37 thoughts on “Our Daily Thread 1-9-19

  1. That photo is an example of how lighting is everything. The early-morning sun was hitting the trees and made the scene pretty, but it would have been pretty flat otherwise.

    Those shrubs at the bottom stayed green and leafy for most of December, and so they were an excellent place to find birds of multiple species hanging out. I don’t remember what date I took this photo, but it was a December shot, I think.

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  2. Good morning! The header reminds me of our travels homeward from Hilton Head. We got up at 4 a.m. to get packed up and out before sunrise. We go to see first light on the highway. At one point I looked to the side of the road and saw a stand of evergreen pines which had a reddish hue on them from the lighting. It was beautiful.

    A cold wind is blowing this a.m. Last night we went to one of our favorite places for dinner, Downwind Restaurant, by the Peachtree Dekalb Airport runways. We asked to be seated outside since it was in the sixties yesterday and we had on our jackets. We were the only diners outside and they did not have on any extra lighting. I took my seat and suddenly felt a cold wetness. The seat had leftover rainwater in it I had not seen! I warned the others who tipped their chairs before sitting. Other than that it was lovely. Art and Wesley were pointing out constellations. I told Wesley about how the search/beacon light that revolves at that airport would shine into the (treehouse wannabe) house on stilts my dad built that my friend and I occasionally camped out in. And I thought about what my dad would think of us dining out there on the property where my dad had worked for a number of years while in the Navy.

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  3. I found an oversize coffee table anniversary book on Dr. Who at the library. Art has been devouring it. For those interested in such things, you might want to see if your library has it.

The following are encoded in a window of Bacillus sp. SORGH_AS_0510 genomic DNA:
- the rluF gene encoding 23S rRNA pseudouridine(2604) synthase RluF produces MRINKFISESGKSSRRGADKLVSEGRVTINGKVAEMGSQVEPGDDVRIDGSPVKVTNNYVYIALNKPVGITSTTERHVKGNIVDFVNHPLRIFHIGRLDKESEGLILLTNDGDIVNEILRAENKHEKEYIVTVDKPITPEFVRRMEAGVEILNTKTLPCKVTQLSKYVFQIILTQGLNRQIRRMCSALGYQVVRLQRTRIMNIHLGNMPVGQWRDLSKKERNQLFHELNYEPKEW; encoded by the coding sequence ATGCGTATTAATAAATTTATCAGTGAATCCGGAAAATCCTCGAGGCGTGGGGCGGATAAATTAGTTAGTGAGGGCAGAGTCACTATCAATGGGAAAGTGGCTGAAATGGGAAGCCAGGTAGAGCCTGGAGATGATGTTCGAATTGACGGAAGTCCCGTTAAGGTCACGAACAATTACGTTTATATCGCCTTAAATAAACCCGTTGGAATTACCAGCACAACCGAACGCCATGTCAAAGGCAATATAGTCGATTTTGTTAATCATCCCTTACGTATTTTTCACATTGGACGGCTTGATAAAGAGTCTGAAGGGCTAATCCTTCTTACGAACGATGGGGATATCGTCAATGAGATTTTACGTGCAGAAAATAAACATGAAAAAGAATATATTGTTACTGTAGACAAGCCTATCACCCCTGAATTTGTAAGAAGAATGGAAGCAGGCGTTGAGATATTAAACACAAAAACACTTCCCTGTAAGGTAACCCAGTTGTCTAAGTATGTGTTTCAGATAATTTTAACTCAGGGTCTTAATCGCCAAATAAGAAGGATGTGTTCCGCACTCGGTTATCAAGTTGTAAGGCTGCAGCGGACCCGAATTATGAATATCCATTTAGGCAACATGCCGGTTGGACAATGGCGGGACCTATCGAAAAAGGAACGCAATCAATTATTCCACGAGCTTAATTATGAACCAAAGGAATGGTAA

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  4. Morning! That photo does appear to be taken in the autumn….I’m waiting for spring…but we do need more winter! We are supposed to get a teaser of snow on Friday….we need a blizzard!
    We drove into town for our Bible Study last night and enjoyed sweet fellowship….
    I just don’t get Dr Who…it must be an acquired taste 😊

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  5. For those interested in the picture book I am making for my granddaughter, here is a link to it. I was playing with fonts opposite the A page, and they still show up on the link, I think, although I have deleted them. I have a couple of questions for anyone who is willing to look it over. Well, four questions.

    I have tried where possible to use photos that include an entire animal and to keep the photos as “simple” as possible. I started to use a waxwing with a berry, for instance, but traded for a photo with two waxwings side by side, since the second photo has fewer elements in it and is more focused on the birds themselves. I also included a few action shots, and a few baby animals. And I put the specific species name in tiny type below each photo so that parents can answer questions about “What animal is that, Mommy?”

    https://www.picaboo.com/share/?share=278fa54055a4e44ada4526a3c29c7481&version=864729&utm_source=trg&utm_medium=Email&utm_campaign=shareproj

    1. On the B page, I have two different versions of a “large letter” for that page. Would you vote for (a) the letter block (note that the block is actually a background, so I cannot move the letter on the page, although they have letters as A and B together or just as A, so I sometimes have a choice of two places; and I also cannot change the background color if I use the blocks); (b) the chalkboard letters (since I am putting these on here as a “photo” and cropping to the specific letter, I can change the size and location of these letters, if I use them); (c) skip the large letter completely.

    2. Some of the letters have one page, and some have a spread (two facing pages). Would it be better to have all of them (other than A and Z) have their own spreads? I only have one photo for Q; the Queen butterfly was taken in a butterfly exhibit with a film camera, and I have no photos of Quail. So if I make Q a spread, it will only have one photo on it, and I can’t blow up that photo to the full page size and have it still sharp. But that’s OK; I can still make Q work if it is better to have a spread for each letter. Right now I think a few pages look crowded (like the cardinals), and so spreads might look better. But having some letters have two per page makes fewer pages to turn, if that matters.

    3. What “doesn’t work” in the current form? (Also note if there is something I really have to keep even if I make changes, for example the full alphabet on the last page.) What suggestions do you have?

    4. Currently I have the title as (a) “My Animal ABC Book from Grandma.” Other options: (b) “Child’s Name Animal ABC Book” (c) Grandma’s Animal ABC Book” or (d) your suggestion.

    Thanks to anyone willing to give input!

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  6. There was a shooting (family dispute) last night near the beach and our poor cop reporter (one of only 2 for our area) had to write something up. He also had been called out at 3 a.m. Saturday to cover the shooting at a bowling alley in our area. He’s barely paid much more than minimum wage.